The community’s demand, he said, is to highlight the role of those who have “linked their fate with the State of Israel without regard to religion, race and gender,” and if it is impossible to amend the current nation-state law to include such a provision, a new basic law should be passed on the subject.

Marie’s predecessor as mayor of Hurfeish and as the chairman of the forum, Malek Bader, rejects the plan from the Prime Minister’s Office entirely, saying it is worse than the nation-state law itself. The plan, he said, perpetuates separate treatment of Israeli communities and places the Jews on top, followed by Druze and Circassians and then Arabs in general.

“Soon maybe they will propose a plan for Bedouin and maybe Ethiopians, so it’s not serious,” he said, adding that the negotiating team needs to focus on the nation-state law itself and to bring about its repeal or amendment rather than looking for one way or another to bypass the law, “which only proves how discriminatory the law is.”

Bader also didn’t spare criticism of the Druze community’s negotiating team, which is headed by Sheikh Mowafaq Tarif, the Israeli Druze community’s spiritual leader.

“I respect Sheikh Tarif as a spiritual leader, but he is not sufficiently assertive and firm when it comes to negotiations on status and equality,” Bader said.

Bader questioned the involvement of Druze Knesset members in the process, saying those from parties in the ruling coalition could have spoken out at the beginning to scuttle the nation-state law. The appropriate elected representatives in the negotiations would be local elected officials, he said.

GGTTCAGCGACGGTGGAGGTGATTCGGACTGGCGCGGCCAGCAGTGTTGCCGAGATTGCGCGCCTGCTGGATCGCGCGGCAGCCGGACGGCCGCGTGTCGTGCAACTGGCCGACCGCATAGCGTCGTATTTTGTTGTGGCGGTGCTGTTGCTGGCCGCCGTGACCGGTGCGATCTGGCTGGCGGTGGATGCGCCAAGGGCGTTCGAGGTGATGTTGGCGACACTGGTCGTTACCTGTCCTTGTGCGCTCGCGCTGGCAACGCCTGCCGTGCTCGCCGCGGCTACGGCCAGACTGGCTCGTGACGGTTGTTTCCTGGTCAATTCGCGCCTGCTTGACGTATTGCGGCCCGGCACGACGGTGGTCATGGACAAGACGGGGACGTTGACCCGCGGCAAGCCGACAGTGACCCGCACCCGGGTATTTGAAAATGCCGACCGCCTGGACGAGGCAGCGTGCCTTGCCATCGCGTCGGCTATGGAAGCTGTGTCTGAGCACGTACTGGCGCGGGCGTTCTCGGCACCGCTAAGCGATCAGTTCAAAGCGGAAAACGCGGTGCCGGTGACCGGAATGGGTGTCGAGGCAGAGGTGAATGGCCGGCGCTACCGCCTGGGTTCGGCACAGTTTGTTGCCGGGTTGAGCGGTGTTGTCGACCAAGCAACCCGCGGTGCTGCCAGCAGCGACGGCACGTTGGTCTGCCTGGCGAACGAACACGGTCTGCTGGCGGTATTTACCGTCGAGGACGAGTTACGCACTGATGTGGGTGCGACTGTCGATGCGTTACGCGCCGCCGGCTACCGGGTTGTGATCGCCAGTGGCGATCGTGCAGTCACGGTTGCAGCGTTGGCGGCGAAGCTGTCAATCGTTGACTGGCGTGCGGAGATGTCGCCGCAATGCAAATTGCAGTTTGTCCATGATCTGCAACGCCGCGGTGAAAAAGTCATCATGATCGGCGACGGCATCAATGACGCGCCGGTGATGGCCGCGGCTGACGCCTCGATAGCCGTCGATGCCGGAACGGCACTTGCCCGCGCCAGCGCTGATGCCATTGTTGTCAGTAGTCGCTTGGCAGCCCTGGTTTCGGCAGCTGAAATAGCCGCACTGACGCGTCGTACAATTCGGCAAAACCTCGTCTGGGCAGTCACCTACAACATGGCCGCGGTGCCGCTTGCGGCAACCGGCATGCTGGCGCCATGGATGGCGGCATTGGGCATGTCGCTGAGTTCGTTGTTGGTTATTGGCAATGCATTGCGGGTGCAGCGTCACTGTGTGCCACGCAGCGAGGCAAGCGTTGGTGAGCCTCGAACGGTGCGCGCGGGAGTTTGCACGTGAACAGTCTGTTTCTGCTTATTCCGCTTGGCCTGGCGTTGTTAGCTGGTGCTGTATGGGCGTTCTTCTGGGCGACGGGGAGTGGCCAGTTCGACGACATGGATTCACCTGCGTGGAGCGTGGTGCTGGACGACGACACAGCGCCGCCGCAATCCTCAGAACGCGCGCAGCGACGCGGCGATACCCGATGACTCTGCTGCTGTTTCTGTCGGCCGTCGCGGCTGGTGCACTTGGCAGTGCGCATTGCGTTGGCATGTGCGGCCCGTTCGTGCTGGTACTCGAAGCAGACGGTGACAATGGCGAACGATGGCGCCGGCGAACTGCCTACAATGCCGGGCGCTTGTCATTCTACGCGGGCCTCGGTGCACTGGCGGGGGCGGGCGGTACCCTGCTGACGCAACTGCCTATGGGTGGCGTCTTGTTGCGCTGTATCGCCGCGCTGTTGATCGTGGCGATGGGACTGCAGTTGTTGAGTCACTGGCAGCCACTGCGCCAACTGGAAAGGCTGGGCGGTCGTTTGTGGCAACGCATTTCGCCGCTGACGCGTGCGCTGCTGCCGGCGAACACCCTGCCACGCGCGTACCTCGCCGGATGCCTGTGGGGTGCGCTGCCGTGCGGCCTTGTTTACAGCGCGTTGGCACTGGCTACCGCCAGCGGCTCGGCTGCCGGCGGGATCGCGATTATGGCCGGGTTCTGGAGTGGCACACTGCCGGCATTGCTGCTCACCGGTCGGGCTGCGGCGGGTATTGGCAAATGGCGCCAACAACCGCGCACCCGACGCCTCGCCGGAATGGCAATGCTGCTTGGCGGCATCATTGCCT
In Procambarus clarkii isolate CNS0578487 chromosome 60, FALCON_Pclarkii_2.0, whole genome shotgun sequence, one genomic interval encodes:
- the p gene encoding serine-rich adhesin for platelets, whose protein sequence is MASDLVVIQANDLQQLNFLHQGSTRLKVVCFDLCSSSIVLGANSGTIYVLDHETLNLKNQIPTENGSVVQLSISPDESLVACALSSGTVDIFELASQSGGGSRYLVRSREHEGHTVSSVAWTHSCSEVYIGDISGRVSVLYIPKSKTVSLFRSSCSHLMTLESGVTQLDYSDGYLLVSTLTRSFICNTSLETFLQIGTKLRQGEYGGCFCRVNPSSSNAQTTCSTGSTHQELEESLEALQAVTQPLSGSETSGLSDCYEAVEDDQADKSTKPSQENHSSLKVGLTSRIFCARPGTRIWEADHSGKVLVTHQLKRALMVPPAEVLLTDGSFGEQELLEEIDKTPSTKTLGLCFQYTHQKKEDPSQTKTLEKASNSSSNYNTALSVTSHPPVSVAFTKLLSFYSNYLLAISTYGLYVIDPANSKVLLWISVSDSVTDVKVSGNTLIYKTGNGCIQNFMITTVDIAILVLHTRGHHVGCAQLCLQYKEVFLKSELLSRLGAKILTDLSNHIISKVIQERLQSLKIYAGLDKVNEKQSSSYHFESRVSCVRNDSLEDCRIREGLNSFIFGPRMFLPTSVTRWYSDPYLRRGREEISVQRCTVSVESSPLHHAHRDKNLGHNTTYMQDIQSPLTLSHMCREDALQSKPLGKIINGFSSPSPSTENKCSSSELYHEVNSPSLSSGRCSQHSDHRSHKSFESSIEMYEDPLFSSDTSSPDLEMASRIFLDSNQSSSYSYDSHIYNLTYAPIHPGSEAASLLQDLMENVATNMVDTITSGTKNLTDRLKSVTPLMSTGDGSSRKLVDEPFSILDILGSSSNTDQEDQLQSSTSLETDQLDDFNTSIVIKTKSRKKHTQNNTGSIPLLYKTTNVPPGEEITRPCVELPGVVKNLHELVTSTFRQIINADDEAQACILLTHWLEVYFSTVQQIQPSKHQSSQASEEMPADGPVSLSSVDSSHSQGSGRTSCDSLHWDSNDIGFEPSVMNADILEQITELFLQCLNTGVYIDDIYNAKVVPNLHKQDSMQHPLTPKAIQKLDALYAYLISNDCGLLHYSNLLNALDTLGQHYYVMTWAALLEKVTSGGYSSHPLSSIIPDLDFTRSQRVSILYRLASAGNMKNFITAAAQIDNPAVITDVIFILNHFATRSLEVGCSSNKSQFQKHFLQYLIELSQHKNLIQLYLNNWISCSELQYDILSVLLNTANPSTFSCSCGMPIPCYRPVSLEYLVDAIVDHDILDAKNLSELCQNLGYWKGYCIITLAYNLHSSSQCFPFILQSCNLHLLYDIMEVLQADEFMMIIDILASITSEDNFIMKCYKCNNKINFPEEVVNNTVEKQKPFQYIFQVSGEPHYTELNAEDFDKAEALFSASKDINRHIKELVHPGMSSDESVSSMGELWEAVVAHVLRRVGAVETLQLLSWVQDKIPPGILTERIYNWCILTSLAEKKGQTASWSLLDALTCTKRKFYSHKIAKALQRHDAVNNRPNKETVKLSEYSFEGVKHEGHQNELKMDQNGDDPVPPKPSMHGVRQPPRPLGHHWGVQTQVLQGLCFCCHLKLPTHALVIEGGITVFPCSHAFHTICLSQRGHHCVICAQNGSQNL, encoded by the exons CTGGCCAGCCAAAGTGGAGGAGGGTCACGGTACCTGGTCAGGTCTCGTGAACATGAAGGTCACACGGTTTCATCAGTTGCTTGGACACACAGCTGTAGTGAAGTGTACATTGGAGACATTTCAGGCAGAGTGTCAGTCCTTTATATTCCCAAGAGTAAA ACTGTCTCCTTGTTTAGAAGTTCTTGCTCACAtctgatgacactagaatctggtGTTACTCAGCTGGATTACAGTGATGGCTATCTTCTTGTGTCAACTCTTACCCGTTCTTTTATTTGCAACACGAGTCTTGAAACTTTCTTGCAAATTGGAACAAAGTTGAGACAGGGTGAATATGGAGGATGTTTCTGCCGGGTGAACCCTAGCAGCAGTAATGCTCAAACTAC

Eman Safadi, a Druze journalist, told Haaretz that the plan is designed to make commitments that have been promised in the past and haven’t been delivered on, including expansion of village master plans.

“They’re not doing us a favor and it doesn’t resolve the issue of the lack of equality. Village development, investment in culture and education, assistance to soldiers concluding their army service and affirmative action are things that exist today but some of them are only on paper. Some were raised back in 2011 and Netanyahu promised at that time to deliver on them,” Safadi said.

The plan, she said, is unacceptable to portions of the Druze community, particularly younger people. “Netanyahu has managed through this agreement to create an even large split in the community between religious people, army people and young people,” she said.

“Educated and enlightened women strongly oppose it,” she said, adding that one can see it on social media and that she has also received phone calls about it. From the women’s standpoint, it’s like an aspirin masking the pain and a deception and they are calling on support for Saturday’s demonstration and are urging Knesset member Hasoon not to withdrawn his high court petition, she said.

The proposed plan excludes Israeli citizens who do not serve in the army, treating them as guests, she asserted.

“The battle is all of ours so we are calling for the [nation-state] bill to be repealed.” The fact that the proposed revised version of the nation-state law adds privileges for those who have served in the army shows that it is based on inequality and should be struck down by the high court.

“Today it’s Arabs. In another few years, it will be us [Druze]. The extremist nationalistic discourse is only intensifying,” Safadi said.